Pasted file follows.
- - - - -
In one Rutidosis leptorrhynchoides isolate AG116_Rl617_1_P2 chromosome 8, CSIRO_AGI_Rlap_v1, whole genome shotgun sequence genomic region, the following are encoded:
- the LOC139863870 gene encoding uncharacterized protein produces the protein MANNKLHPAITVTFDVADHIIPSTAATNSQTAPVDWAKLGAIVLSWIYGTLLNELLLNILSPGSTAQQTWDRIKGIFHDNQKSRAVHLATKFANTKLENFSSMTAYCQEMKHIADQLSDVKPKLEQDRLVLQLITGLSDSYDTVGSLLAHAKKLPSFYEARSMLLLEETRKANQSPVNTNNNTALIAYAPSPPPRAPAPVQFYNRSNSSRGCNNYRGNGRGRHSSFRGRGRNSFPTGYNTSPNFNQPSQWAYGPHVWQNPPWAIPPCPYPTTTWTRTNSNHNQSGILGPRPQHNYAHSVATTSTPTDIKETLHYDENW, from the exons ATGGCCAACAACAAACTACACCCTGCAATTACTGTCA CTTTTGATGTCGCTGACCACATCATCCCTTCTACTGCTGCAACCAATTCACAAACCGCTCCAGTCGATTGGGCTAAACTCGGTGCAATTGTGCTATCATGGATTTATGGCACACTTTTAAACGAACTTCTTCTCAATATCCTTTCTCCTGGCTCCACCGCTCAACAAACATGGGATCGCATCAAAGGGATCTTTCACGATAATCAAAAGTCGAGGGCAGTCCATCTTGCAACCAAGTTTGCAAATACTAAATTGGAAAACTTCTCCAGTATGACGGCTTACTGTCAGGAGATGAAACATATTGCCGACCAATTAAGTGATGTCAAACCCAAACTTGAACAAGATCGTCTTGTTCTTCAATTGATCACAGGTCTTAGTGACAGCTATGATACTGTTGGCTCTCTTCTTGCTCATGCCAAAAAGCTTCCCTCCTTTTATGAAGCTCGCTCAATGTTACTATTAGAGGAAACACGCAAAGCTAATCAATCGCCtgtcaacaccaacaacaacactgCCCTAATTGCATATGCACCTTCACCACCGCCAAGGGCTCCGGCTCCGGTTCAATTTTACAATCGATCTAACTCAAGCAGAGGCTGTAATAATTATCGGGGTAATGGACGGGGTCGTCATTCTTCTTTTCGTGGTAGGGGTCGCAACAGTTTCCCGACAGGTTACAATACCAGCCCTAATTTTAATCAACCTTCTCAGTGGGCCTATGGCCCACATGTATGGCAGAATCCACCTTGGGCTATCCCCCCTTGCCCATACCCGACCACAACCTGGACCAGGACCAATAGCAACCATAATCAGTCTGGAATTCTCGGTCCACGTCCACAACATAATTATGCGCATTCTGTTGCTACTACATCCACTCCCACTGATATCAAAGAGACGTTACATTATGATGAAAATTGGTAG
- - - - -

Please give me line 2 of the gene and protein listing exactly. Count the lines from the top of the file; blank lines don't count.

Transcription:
- the LOC139863870 gene encoding uncharacterized protein produces the protein MANNKLHPAITVTFDVADHIIPSTAATNSQTAPVDWAKLGAIVLSWIYGTLLNELLLNILSPGSTAQQTWDRIKGIFHDNQKSRAVHLATKFANTKLENFSSMTAYCQEMKHIADQLSDVKPKLEQDRLVLQLITGLSDSYDTVGSLLAHAKKLPSFYEARSMLLLEETRKANQSPVNTNNNTALIAYAPSPPPRAPAPVQFYNRSNSSRGCNNYRGNGRGRHSSFRGRGRNSFPTGYNTSPNFNQPSQWAYGPHVWQNPPWAIPPCPYPTTTWTRTNSNHNQSGILGPRPQHNYAHSVATTSTPTDIKETLHYDENW, from the exons ATGGCCAACAACAAACTACACCCTGCAATTACTGTCA CTTTTGATGTCGCTGACCACATCATCCCTTCTACTGCTGCAACCAATTCACAAACCGCTCCAGTCGATTGGGCTAAACTCGGTGCAATTGTGCTATCATGGATTTATGGCACACTTTTAAACGAACTTCTTCTCAATATCCTTTCTCCTGGCTCCACCGCTCAACAAACATGGGATCGCATCAAAGGGATCTTTCACGATAATCAAAAGTCGAGGGCAGTCCATCTTGCAACCAAGTTTGCAAATACTAAATTGGAAAACTTCTCCAGTATGACGGCTTACTGTCAGGAGATGAAACATATTGCCGACCAATTAAGTGATGTCAAACCCAAACTTGAACAAGATCGTCTTGTTCTTCAATTGATCACAGGTCTTAGTGACAGCTATGATACTGTTGGCTCTCTTCTTGCTCATGCCAAAAAGCTTCCCTCCTTTTATGAAGCTCGCTCAATGTTACTATTAGAGGAAACACGCAAAGCTAATCAATCGCCtgtcaacaccaacaacaacactgCCCTAATTGCATATGCACCTTCACCACCGCCAAGGGCTCCGGCTCCGGTTCAATTTTACAATCGATCTAACTCAAGCAGAGGCTGTAATAATTATCGGGGTAATGGACGGGGTCGTCATTCTTCTTTTCGTGGTAGGGGTCGCAACAGTTTCCCGACAGGTTACAATACCAGCCCTAATTTTAATCAACCTTCTCAGTGGGCCTATGGCCCACATGTATGGCAGAATCCACCTTGGGCTATCCCCCCTTGCCCATACCCGACCACAACCTGGACCAGGACCAATAGCAACCATAATCAGTCTGGAATTCTCGGTCCACGTCCACAACATAATTATGCGCATTCTGTTGCTACTACATCCACTCCCACTGATATCAAAGAGACGTTACATTATGATGAAAATTGGTAG